On Fri, 6 Apr 2018 at 23:36, Jason Molenda <jmole...@apple.com> wrote:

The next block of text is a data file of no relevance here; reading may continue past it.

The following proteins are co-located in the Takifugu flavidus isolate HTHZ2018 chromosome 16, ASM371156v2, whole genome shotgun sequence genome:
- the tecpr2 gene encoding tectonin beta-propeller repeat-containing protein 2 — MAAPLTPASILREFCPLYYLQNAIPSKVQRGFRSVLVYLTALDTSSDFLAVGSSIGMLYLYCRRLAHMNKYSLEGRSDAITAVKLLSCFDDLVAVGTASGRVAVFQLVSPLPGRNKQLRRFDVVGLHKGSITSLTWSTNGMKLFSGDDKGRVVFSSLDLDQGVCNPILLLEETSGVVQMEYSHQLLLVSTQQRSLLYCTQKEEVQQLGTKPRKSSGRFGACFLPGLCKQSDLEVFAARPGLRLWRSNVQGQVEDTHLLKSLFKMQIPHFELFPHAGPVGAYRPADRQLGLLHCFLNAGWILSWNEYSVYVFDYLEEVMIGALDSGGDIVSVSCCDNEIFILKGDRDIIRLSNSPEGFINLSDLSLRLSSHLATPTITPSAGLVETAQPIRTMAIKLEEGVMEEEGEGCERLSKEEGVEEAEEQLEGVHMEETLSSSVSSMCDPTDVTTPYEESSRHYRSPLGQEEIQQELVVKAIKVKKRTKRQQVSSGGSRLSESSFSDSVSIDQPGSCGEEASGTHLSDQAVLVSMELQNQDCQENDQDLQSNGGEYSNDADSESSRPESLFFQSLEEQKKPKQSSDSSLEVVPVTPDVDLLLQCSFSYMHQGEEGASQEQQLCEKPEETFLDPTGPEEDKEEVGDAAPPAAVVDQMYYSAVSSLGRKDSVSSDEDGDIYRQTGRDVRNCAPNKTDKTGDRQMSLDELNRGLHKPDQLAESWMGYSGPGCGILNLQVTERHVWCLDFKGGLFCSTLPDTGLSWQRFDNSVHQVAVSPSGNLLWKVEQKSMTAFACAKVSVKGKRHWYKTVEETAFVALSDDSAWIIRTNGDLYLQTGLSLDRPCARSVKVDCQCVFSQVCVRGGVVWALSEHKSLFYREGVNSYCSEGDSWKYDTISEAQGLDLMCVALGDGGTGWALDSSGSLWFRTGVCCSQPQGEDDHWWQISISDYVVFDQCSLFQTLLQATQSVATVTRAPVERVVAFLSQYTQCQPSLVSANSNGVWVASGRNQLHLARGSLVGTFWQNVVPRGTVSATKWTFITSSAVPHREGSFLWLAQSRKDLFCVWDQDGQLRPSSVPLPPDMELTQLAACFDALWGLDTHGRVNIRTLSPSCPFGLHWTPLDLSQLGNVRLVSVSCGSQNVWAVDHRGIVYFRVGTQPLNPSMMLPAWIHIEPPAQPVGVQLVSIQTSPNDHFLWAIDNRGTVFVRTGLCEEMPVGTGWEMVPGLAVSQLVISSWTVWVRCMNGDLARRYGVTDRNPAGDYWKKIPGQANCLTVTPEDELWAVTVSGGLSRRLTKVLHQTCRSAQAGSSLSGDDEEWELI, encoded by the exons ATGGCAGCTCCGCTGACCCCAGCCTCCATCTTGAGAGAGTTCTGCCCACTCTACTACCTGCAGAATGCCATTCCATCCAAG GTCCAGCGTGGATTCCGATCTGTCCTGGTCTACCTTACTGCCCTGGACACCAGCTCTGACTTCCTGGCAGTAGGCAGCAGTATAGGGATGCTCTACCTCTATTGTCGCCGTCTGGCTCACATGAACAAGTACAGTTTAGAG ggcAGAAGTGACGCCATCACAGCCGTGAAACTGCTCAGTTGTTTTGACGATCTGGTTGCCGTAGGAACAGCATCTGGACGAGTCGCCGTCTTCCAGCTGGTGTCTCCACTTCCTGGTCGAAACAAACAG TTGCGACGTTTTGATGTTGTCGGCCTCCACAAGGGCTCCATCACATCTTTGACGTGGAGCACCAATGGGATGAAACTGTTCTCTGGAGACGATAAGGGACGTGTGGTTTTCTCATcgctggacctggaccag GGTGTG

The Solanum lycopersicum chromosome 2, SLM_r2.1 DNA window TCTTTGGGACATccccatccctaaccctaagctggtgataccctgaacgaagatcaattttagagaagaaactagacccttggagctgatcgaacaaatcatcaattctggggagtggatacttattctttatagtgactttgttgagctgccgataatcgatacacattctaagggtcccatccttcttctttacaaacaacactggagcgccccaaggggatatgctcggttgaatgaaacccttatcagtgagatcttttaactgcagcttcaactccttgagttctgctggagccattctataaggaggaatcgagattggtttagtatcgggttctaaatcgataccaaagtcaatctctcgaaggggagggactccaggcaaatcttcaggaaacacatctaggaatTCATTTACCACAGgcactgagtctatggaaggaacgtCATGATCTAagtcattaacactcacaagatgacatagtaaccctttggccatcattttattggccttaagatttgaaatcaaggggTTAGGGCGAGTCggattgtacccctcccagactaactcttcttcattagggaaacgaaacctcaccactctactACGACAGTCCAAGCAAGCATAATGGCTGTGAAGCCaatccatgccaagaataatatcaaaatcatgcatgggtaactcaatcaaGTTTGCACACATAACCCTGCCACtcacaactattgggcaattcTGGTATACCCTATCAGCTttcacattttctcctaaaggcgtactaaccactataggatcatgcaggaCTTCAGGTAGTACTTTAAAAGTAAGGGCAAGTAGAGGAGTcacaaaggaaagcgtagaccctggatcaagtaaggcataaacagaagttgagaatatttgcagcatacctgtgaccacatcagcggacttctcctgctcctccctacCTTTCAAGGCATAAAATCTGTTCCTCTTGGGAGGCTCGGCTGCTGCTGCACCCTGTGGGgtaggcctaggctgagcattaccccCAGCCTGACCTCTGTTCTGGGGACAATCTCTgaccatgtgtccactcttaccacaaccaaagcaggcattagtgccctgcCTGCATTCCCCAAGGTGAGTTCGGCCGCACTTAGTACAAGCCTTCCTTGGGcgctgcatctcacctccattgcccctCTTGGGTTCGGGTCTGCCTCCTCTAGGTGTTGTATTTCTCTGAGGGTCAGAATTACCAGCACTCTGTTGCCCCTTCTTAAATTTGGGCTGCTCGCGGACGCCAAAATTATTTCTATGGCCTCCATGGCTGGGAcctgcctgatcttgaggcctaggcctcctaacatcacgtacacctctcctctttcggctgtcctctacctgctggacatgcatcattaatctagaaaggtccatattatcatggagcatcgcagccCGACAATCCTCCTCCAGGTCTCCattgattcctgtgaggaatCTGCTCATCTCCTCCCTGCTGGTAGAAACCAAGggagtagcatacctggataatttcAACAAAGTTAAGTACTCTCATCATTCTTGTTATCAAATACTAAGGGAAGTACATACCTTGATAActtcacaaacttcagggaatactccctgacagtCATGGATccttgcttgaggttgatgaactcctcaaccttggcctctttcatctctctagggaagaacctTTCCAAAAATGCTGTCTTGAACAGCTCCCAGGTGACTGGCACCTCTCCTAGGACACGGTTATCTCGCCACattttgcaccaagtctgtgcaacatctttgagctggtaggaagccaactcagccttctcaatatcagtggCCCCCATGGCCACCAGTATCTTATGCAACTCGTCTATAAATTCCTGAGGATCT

> > > > On Apr 6, 2018, at 2:07 AM, Pavel Labath via Phabricator < > revi...@reviews.llvm.org> wrote: > > > > labath added inline comments. > > > > > > ================ > > Comment at: > packages/Python/lldbsuite/test/settings/TestSettings.py:544-545 > > + # the actual name and via .experimental. > > + cmdinterp.HandleCommand("settings set target.arg0 first-value", > result) > > + self.assertEqual(result.Succeeded(), True) > > + cmdinterp.HandleCommand("settings show target.arg0", result) > > ---------------- > > Isn't this basically what `self.expect` would do (only with better > logging and error messages)? > > > Ah, I didn't see that self.expect would allow me to specify whether to > expect an error return or not. Yes I can write this in terms of > self.expect more cleanly. > > BTW what does the documentation for self.expect in lldbtest.py mean when > it refers to "golden input"? It uses the phrase a few times and I can't > figure out what it's talking about. Maybe that term was in the > documentation from long ago and not a recent addition. > > > Thanks. I think the self.expect function predates me, but if I had to guess, I think here the term "golden" just means the "expected" output. The term "golden output" is mostly used when comparing large files (usually images) in tests. I suppose, with some imagination, it could be used checking the verbatim output of a command is exactly a given string, but when we start doing substring and regex matches it really becomes inappropriate... Maybe originally the expect function only supported verbatim matches and this is a leftover of that?
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